I love to draw creatures or people. It’s my biggest procrastination at the desk but also a little insight into what’s going on in my mind. My fiancée will come home and look at the funny faces I’ve doodled and can work out my mood quicker than I can explain how my day has been. I also have two budgies so they appear quite frequently in sketches.

steph moulden little boxes work
steph moulden inky sketch
What is your favourite way to produce an illustration?
My over active imagination means I dream a lot and if I’ve had a good dreaming night I’ll have a good drawing day. Although I rarely use a pen or pencil. I’m most comfortable sketching with a paint brush and some cheap ink. I also love folk art acrylics, which were used in my colouring book entry. A quid a bottle and such beautiful thick colours you wouldn’t guess their value.

steph moulden double page update
What inspired your surreal space scene for my colouring book?
My colourful space scene is inspired about a few of the things I loved doing over the summer. Exploring the great outdoors, the season of garden sitting, warm days wild swimming and sadly, as a tribute, walking my dog for the last few times. My surreal universe is brightly painted and then collaged on to Photoshop. I wanted it to feel like an invite a party you wanted to go to. Admittedly, I’ve also caught the space bug brought on by the new Star Wars films…

steph moulden doone
steph moulden sign work
How have you set about finding work in your home town?
As much as I rely on Instagram, Twitter etc. to network, I have had more opportunities from selling myself face to face. I installed a blackboard wall at my place of work and covered it in hand lettering and illustrations. Another business then got me to do their blackboards and now I have a wall to design for a new shop opening for The Great British Florist.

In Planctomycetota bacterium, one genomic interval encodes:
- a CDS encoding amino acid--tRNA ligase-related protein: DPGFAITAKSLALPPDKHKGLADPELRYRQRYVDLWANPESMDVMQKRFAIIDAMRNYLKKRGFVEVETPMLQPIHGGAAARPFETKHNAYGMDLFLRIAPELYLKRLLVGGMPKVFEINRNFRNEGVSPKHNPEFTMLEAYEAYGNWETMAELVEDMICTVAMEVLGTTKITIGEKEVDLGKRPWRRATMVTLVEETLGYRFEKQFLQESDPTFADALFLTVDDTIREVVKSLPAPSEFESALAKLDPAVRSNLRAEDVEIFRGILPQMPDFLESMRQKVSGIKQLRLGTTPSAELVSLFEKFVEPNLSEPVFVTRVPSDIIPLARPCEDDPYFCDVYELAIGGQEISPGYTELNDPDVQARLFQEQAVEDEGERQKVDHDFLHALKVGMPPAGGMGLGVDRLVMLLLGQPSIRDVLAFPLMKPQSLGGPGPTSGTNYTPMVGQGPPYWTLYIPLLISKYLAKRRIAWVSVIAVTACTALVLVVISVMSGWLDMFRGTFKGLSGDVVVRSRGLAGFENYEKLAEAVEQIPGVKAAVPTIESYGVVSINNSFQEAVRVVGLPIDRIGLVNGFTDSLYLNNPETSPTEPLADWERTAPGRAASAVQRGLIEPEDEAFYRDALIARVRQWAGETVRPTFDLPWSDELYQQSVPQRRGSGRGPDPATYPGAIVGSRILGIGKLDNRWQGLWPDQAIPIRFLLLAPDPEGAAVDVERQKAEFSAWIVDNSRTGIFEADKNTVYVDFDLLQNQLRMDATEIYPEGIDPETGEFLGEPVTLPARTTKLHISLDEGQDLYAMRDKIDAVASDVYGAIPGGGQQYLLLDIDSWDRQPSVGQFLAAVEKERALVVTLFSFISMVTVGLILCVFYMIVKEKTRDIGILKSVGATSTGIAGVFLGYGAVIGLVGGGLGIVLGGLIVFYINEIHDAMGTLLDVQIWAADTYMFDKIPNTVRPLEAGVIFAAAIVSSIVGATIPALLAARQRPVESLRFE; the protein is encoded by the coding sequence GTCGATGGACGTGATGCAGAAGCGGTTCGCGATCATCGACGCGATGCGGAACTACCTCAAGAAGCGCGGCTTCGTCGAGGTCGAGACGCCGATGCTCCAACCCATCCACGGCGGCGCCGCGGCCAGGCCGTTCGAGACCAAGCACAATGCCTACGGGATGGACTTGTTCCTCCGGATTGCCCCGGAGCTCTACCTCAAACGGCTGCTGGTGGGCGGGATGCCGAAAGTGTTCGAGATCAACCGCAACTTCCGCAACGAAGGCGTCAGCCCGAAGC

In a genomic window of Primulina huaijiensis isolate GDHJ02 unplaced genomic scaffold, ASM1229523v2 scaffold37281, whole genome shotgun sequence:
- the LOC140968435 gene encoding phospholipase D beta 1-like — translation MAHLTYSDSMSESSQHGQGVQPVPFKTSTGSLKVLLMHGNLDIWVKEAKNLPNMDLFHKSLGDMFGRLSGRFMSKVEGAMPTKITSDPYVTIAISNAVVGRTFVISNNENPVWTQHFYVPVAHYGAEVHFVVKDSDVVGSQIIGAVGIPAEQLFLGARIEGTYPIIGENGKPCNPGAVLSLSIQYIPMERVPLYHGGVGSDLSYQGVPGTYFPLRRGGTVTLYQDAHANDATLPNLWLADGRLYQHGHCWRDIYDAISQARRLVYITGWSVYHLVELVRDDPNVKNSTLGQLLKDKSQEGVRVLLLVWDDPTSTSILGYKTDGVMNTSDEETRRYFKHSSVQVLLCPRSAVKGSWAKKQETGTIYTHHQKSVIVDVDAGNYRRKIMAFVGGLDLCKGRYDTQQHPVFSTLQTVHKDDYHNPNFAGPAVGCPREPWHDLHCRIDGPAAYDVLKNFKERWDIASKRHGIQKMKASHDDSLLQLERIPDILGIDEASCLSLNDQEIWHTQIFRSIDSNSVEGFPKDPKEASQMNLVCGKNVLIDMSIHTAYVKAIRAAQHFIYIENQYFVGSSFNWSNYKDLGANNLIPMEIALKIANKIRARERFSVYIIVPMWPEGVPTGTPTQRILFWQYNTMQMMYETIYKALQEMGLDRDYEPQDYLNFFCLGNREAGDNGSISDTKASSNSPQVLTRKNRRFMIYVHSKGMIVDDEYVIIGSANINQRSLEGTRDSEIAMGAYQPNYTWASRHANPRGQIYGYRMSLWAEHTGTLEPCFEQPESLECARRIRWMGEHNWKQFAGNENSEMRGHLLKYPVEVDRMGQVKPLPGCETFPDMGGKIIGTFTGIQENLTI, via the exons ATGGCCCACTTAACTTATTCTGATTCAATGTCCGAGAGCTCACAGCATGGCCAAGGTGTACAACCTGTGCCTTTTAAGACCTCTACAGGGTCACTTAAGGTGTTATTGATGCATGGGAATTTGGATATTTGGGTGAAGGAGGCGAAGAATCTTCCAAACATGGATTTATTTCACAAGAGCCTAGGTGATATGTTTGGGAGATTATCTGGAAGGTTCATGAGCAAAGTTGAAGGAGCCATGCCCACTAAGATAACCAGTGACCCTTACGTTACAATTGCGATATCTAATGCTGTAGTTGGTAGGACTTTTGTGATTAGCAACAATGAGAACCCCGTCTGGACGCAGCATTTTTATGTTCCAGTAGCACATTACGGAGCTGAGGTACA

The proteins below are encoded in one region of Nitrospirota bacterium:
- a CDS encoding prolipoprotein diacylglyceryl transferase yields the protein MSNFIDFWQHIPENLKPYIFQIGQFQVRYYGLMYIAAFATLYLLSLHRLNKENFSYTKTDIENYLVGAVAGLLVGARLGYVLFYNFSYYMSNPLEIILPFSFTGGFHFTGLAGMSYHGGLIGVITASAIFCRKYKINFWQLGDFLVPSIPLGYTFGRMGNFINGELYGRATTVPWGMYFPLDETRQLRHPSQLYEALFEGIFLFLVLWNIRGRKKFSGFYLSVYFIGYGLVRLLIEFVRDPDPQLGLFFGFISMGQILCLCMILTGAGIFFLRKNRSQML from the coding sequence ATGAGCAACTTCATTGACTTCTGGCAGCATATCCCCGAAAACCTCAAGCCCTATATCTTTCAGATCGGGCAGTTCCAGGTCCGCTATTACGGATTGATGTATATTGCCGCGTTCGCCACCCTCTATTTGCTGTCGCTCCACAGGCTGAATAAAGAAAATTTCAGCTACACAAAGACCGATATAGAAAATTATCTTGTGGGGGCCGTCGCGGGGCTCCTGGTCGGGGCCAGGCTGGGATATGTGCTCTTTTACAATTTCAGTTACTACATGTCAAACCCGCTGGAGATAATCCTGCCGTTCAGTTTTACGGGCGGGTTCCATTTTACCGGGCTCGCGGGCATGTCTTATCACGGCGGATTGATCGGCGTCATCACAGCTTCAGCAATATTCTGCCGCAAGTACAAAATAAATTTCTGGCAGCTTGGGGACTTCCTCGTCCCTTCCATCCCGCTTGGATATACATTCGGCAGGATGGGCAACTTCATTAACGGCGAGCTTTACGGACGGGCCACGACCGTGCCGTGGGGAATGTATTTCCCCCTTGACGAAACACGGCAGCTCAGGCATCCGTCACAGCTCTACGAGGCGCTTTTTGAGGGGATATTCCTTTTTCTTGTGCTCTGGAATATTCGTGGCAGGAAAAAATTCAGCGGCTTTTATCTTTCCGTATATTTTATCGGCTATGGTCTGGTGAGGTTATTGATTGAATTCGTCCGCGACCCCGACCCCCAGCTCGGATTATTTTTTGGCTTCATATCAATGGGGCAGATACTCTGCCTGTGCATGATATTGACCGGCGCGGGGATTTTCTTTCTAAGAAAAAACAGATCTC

steph moulden budgie sketch
You have only recently set up shop as a freelance illustrator with a stand alone website – why did it take you so long and how has it been going?
Moving away from the Little Boxes Collective has propelled me to take on a new identity. I feel like even though I graduated in 2012 I’m brand new to this all over again. Style never stops developing and you never stop learning. Although I have finally let myself have a website! I always put it off for fear of it looking fake but it just gave me reassurance that I can call myself a freelance illustrator. It is really good to have old contacts back again. The biggest challenge has been balancing a creative and work lifestyle. Since moving to a cheaper city I’ve made the brave decision to drastically lower my day job hours so I can properly focus on Illustration. I have a spare room studio all to myself. I want to build it up though to include a printing area. It’s a slow and steady journey it but has been rewarding already. In a month I had my first magazine commission for Fourth Trimester Magazine who are gearing up to print soon. And with the work in the running for some local businesses, it’s the first time in years I can say things are happening!

It’s been great to gain an insight into the world of Steph Moulden. Make sure you place a pledge on Kickstarter (coming soon) to grab your copy of Amelia’s Colourful Colouring Companion featuring her delightful work.

Categories ,#ameliasccc, ,Adult Coloring Book, ,Adult Colouring Book, ,Amelia’s Colourful Colouring Companion, ,Coloring, ,Colouring, ,Colouring Book, ,David Mack, ,Dominic Owen, ,Fourth Tri Magazine, ,Fourth Trimester Magazine, ,Hand Lettering, ,Hereford College of Arts, ,illustration, ,Kabuki Dreams, ,Karoline Rerrie, ,Kickstarter, ,Laura Carlin, ,Little Boxes Collective, ,Made in Bristol Christmas Fair, ,Star Wars, ,start the bus, ,Steph Moulden, ,The Great British Florist, ,typography